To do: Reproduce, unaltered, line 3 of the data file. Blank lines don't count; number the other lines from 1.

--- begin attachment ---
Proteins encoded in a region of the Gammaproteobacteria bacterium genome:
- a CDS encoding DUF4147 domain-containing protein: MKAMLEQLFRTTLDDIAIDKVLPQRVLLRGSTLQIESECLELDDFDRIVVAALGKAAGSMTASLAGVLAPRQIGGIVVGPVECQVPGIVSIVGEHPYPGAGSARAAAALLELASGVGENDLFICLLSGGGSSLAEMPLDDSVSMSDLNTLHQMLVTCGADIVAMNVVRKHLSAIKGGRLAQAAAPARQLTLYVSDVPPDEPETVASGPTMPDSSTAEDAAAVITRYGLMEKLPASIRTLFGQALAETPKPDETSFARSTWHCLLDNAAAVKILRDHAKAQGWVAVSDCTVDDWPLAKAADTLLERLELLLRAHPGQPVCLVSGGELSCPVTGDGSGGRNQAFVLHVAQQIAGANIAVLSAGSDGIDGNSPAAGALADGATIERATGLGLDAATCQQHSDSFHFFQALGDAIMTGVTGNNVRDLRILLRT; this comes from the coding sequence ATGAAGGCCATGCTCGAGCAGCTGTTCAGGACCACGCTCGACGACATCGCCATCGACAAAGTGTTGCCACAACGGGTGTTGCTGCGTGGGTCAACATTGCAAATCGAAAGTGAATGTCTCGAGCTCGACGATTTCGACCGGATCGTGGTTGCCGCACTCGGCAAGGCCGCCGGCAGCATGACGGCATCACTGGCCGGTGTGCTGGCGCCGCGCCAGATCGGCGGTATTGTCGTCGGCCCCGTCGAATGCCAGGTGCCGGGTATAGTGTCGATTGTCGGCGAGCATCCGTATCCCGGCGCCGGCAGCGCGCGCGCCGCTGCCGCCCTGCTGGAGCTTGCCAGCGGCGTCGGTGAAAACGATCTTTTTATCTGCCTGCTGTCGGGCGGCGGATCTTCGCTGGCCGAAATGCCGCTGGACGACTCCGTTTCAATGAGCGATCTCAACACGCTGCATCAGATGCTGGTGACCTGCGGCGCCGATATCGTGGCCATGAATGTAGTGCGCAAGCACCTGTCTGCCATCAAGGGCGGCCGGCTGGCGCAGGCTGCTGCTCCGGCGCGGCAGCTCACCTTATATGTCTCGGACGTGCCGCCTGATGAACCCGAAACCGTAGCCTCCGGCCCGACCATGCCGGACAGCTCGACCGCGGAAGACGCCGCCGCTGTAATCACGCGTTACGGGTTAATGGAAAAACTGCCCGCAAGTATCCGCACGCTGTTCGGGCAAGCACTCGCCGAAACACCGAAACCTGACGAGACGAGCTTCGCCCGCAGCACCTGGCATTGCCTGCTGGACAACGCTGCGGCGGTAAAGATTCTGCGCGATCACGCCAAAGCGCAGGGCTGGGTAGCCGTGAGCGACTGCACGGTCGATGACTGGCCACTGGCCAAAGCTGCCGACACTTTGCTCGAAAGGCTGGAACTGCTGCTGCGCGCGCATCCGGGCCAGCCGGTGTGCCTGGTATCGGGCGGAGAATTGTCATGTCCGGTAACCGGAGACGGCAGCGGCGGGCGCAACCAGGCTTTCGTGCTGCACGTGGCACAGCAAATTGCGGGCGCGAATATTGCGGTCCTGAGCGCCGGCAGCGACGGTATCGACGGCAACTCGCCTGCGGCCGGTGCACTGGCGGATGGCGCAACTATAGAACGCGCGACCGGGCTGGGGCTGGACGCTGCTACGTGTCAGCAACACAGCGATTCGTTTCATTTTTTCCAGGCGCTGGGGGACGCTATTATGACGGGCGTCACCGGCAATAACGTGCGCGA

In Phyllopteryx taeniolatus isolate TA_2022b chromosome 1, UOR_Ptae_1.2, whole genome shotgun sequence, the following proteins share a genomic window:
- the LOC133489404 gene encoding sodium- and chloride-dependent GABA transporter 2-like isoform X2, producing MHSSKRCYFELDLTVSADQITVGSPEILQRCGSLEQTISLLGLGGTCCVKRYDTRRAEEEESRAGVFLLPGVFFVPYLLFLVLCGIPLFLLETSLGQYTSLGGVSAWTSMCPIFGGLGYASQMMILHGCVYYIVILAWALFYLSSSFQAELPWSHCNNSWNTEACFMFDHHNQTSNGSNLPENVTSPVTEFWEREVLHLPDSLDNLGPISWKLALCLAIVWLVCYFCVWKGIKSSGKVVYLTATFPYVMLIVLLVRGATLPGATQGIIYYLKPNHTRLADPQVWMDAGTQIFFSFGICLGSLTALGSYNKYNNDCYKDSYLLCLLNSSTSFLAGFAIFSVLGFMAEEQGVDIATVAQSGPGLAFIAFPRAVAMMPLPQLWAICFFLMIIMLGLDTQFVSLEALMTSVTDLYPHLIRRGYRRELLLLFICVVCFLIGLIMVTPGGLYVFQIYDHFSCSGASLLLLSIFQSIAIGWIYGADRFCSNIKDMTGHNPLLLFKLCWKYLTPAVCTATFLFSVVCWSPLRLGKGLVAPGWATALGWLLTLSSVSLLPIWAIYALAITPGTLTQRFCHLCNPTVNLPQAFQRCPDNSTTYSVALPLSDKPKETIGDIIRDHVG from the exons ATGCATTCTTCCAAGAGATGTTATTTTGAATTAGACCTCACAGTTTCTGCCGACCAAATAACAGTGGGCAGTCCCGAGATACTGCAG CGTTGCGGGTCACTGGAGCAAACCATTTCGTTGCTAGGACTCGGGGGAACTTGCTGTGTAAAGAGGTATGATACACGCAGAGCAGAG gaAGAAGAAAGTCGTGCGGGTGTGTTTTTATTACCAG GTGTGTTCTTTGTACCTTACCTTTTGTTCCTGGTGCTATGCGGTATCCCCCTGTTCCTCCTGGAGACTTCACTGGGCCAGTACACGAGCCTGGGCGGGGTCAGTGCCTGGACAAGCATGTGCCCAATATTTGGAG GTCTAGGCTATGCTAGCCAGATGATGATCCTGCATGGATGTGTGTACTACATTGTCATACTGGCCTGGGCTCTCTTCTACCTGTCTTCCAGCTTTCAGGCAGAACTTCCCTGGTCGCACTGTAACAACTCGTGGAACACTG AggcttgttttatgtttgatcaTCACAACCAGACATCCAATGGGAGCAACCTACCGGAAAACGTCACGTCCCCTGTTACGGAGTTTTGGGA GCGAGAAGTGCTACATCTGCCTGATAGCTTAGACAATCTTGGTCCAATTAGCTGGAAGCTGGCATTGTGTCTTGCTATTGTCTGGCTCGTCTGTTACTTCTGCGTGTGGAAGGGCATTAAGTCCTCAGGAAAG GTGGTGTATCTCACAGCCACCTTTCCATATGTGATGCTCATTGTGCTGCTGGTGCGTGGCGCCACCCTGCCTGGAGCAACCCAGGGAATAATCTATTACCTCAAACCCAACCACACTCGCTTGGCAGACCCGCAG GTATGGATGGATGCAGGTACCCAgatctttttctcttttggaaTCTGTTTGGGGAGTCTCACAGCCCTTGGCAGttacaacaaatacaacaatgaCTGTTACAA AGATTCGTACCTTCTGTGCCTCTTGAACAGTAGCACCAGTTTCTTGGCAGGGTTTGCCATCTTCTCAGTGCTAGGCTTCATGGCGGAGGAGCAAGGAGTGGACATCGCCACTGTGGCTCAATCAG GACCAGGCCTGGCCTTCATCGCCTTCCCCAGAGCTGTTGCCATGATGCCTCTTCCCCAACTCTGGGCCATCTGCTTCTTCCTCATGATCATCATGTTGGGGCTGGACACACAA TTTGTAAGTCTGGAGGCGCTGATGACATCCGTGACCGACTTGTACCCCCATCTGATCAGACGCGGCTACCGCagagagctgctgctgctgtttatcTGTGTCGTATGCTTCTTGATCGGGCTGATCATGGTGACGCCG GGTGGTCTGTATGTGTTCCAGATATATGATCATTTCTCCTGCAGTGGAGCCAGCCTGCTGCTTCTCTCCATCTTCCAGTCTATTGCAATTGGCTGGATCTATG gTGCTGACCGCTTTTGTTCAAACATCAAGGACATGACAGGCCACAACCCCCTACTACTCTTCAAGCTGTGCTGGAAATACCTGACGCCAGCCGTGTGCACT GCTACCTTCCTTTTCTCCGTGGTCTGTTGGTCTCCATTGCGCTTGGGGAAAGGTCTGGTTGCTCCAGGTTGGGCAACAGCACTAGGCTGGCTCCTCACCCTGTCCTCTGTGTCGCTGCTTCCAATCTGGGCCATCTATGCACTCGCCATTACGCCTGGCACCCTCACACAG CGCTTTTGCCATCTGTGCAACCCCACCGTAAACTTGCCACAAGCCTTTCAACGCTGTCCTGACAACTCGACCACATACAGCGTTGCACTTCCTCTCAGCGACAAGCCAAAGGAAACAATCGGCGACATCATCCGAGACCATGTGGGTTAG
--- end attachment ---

In Phyllopteryx taeniolatus isolate TA_2022b chromosome 1, UOR_Ptae_1.2, whole genome shotgun sequence, the following proteins share a genomic window: